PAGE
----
This is one of Andrew's favourite dish to have at any Asian restaurant. I have made it for him in a couple of different ways, but the goal was to be as close to a restaurant meal as possible. It's a nice way to treat yourself or someone you love without shrinking your wallet's contents (or having to face any ugly winter weather outside).
I use only one wok to make this version of Mongolian beef, good news if don't really love cleaning up pots (who does anyway?). The thickness of the sauce is up to your liking, the longest you cook it for, the thicker it will get. Thinning it out with water is also an option. I tried this dish with flank steaks, sliced crosswise and also with pre-cut stir-fry meat which is cheaper. According to Andrew (the tester, taster and Mongolian Beef expert), the flank steak is a better choice. Still on Andrew's expert opinion of the dish... I add half of a teaspoon of red pepper flakes to it and it gets a "2 stars" in spiciness.
Mongolian Beef Recipe:
makes 2 servings
You will need:
1 lb of flank steak, thinly sliced crosswise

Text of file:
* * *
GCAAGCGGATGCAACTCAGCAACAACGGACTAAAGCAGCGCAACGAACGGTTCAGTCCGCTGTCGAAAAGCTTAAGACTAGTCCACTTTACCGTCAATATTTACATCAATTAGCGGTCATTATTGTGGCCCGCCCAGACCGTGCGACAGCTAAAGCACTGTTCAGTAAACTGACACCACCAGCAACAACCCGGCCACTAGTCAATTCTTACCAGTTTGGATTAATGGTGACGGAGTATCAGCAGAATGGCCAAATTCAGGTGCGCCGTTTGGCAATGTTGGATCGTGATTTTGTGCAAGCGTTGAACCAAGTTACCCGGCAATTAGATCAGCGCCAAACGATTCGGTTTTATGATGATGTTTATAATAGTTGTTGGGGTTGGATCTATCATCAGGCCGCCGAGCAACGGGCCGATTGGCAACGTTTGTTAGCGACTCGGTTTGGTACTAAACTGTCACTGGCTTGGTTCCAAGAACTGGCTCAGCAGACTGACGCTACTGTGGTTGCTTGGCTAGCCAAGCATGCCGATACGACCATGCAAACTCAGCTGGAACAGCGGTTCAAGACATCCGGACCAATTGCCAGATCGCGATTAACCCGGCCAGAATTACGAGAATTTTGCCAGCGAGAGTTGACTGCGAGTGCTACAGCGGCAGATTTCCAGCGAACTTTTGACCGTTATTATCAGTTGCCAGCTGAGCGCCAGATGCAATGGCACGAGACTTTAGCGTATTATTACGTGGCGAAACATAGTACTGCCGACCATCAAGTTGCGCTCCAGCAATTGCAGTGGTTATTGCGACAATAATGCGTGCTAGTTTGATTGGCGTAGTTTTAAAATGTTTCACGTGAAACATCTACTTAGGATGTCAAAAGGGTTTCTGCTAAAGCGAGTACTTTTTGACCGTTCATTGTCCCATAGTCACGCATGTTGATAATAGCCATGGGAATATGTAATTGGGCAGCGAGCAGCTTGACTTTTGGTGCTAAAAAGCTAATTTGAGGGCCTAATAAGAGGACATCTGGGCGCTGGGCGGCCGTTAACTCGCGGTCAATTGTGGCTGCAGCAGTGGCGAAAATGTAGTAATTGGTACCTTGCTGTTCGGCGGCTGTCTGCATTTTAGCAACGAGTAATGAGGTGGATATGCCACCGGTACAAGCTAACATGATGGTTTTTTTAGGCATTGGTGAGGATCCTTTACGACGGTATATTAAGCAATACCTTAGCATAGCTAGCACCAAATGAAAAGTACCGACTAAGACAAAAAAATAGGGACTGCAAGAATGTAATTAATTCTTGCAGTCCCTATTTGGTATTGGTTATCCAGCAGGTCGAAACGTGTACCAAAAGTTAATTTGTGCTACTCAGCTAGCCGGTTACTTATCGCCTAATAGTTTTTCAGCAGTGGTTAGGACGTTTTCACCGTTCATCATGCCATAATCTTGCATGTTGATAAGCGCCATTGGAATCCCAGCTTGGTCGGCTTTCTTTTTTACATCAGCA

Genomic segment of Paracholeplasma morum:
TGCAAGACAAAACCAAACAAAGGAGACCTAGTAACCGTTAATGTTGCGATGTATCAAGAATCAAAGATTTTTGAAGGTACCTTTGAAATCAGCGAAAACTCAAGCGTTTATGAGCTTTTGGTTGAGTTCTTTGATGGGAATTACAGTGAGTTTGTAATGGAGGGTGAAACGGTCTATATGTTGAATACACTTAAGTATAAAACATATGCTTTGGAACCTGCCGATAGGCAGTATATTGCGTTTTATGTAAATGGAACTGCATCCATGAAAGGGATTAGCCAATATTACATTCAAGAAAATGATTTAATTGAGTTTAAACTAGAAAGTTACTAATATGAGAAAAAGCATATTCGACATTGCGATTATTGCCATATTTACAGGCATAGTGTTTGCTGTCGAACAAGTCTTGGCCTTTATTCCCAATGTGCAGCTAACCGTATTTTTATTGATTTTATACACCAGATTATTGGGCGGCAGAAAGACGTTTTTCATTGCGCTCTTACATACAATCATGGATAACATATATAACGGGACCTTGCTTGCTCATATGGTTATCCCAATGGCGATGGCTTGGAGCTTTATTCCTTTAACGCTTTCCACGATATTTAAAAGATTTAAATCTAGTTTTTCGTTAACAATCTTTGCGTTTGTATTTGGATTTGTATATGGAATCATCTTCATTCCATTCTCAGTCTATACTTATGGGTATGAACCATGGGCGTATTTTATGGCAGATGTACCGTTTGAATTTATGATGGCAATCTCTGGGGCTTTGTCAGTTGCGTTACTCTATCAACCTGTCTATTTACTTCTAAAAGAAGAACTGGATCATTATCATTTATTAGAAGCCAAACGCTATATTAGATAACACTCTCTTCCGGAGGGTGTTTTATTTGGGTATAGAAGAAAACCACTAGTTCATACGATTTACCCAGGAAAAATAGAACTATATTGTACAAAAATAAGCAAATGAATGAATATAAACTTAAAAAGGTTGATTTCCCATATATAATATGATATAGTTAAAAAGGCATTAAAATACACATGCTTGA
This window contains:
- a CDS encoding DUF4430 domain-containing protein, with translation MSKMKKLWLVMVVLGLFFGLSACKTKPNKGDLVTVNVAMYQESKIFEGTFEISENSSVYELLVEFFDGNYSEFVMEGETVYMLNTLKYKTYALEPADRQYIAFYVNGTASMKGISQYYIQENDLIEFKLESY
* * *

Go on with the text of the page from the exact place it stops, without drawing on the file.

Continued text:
1/4 cup of cornstarch
3 teaspoons of canola oil
1/2 teaspoon of grated ginger (about 1/2 inch piece)
1 tablespoon of chopped garlic (about 2 -3 large cloves)
1/2 cup of water
1/2 cup of soy sauce (I use low sodium)
1/2 cup brown sugar
1/2 teaspoon of red pepper flakes
3 large green onions, sliced crosswise into thirds
Prepare the meat:
First, make sure the steak slices are dry (pat them dry) and mix them with the corn starch. Using your hands or a spoon, move them around to make sure all pieces are coated. Place beef slices in a strainer and shake off excess corn starch (see picture bellow).
Make the sauce:
Heat half of the oil in a large wok at medium-high and add the garlic and ginger. Immediately add the soy sauce, water, brown sugar and pepper flakes. Cook the sauce for about 2 minutes and transfer to a bowl. Don't worry if the sauce doesn't look thick enough at this point. The corn starch in the beef will thicken it up later.
Cook the meat and assemble dish:
Turn the heat up and add the remaining oil to the wok. Add the beef and cook, stirring until it is all browned (this is a quick thing). Pour the sauce back into the wok and let it cook along with the meat. Now you can choose to cook it down and reduce the sauce or leave it thinner. Add the green onions on the last minute so the green parts will stay green and the white parts crunchy.
Serve it hot with rice.
Use a strainer to help shake off excess corn starch from beef. They should be lightly coated, not over coated with corn starch.